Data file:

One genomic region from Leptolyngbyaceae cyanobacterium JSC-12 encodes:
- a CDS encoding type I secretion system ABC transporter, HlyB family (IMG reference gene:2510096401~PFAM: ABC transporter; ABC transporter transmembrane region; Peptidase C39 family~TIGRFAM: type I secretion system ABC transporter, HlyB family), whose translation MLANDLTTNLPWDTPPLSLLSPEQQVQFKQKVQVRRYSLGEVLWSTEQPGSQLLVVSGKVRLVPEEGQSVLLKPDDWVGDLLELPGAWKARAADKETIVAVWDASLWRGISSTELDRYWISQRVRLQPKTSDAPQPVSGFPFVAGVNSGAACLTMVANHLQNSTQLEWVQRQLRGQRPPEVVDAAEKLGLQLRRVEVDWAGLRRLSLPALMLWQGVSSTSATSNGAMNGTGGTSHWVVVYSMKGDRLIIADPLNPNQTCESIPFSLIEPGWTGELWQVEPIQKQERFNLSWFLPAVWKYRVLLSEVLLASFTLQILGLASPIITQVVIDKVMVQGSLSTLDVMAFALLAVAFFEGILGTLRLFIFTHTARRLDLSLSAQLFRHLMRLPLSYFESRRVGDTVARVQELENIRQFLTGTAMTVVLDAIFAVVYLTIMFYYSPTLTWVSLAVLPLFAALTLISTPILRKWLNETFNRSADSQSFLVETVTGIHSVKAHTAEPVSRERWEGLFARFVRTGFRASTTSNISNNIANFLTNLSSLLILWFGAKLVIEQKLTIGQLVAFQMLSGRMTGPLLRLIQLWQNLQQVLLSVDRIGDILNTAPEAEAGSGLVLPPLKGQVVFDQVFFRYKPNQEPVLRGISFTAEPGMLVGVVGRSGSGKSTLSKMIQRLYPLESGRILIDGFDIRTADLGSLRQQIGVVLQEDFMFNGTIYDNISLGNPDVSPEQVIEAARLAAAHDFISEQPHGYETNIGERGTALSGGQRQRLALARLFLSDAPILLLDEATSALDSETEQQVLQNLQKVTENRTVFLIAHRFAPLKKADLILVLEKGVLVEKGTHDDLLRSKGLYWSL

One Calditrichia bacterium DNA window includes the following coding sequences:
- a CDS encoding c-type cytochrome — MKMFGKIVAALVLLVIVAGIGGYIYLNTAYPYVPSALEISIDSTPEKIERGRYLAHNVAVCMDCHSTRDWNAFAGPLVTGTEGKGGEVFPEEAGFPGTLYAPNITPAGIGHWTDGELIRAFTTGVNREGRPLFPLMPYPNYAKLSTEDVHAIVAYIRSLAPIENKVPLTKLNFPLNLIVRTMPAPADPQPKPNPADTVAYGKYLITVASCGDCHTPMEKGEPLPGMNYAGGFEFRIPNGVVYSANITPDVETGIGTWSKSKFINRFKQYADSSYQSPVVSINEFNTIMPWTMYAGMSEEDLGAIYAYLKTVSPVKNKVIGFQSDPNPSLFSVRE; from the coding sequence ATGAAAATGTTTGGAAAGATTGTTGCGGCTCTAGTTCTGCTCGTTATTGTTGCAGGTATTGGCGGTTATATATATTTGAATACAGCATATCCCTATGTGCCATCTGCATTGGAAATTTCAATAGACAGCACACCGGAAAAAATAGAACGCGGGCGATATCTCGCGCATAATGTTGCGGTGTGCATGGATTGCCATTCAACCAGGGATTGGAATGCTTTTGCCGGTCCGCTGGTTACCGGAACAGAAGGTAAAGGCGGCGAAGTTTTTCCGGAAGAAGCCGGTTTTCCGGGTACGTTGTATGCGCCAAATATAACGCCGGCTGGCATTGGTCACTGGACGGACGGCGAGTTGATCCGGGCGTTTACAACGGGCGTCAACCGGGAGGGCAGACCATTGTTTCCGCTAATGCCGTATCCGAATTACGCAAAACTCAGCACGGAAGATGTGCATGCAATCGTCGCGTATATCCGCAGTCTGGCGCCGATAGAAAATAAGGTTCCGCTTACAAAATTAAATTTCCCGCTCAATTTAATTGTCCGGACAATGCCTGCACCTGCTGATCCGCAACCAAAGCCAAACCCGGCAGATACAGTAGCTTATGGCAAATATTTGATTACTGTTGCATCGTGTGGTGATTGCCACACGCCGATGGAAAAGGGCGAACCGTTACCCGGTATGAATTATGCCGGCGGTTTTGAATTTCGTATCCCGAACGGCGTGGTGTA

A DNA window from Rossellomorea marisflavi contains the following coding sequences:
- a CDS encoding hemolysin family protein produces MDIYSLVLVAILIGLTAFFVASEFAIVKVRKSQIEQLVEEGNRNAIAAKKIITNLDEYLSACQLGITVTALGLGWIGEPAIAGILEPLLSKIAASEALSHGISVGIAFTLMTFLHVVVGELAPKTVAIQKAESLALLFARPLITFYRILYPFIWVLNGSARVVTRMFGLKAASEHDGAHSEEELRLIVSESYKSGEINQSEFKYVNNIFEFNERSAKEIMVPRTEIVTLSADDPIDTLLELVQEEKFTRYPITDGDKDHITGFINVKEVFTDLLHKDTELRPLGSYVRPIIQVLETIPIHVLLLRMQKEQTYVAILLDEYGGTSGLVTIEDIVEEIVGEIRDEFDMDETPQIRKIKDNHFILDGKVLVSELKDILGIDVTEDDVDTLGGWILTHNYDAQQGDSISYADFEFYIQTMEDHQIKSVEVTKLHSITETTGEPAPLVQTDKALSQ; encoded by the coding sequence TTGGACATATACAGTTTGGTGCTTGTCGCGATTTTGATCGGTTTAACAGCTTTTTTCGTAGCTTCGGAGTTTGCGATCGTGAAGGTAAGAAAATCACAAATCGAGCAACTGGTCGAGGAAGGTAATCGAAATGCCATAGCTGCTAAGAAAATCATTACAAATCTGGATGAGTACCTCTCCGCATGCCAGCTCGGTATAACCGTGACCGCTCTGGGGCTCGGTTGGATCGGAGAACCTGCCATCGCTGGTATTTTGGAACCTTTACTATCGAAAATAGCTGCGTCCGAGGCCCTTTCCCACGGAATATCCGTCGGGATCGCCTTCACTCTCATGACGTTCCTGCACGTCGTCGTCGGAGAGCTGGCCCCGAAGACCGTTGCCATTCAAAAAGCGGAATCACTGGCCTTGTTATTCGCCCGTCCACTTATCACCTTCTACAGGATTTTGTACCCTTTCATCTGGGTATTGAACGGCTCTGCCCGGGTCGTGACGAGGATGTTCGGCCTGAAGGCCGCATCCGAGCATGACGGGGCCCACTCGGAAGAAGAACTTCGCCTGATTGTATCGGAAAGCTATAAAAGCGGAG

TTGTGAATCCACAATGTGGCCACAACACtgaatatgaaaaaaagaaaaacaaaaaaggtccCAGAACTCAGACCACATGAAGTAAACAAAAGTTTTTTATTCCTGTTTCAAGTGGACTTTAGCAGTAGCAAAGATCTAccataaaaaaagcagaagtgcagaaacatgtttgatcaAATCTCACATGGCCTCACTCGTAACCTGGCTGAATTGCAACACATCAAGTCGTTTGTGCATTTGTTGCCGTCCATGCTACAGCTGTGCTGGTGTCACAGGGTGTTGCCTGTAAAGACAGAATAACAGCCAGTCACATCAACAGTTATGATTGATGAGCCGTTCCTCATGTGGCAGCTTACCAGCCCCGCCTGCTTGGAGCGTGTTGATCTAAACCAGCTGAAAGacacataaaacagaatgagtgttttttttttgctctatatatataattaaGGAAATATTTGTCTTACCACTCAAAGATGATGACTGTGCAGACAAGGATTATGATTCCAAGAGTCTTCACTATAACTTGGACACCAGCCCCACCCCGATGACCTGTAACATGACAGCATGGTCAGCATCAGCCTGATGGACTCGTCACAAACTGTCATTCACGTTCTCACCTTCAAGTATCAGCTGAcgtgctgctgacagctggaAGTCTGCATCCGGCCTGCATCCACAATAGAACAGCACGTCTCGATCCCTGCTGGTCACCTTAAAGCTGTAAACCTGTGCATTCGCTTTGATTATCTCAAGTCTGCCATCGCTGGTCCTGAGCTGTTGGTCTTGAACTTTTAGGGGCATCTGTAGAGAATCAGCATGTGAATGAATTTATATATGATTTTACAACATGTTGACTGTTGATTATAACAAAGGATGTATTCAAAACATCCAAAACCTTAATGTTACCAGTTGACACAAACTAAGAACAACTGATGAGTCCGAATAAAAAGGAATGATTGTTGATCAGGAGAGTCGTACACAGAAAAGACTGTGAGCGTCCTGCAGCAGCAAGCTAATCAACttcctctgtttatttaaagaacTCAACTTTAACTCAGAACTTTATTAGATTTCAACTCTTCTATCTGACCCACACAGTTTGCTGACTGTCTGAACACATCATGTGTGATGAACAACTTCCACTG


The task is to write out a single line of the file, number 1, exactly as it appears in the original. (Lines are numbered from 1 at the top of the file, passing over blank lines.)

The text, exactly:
One genomic region from Leptolyngbyaceae cyanobacterium JSC-12 encodes: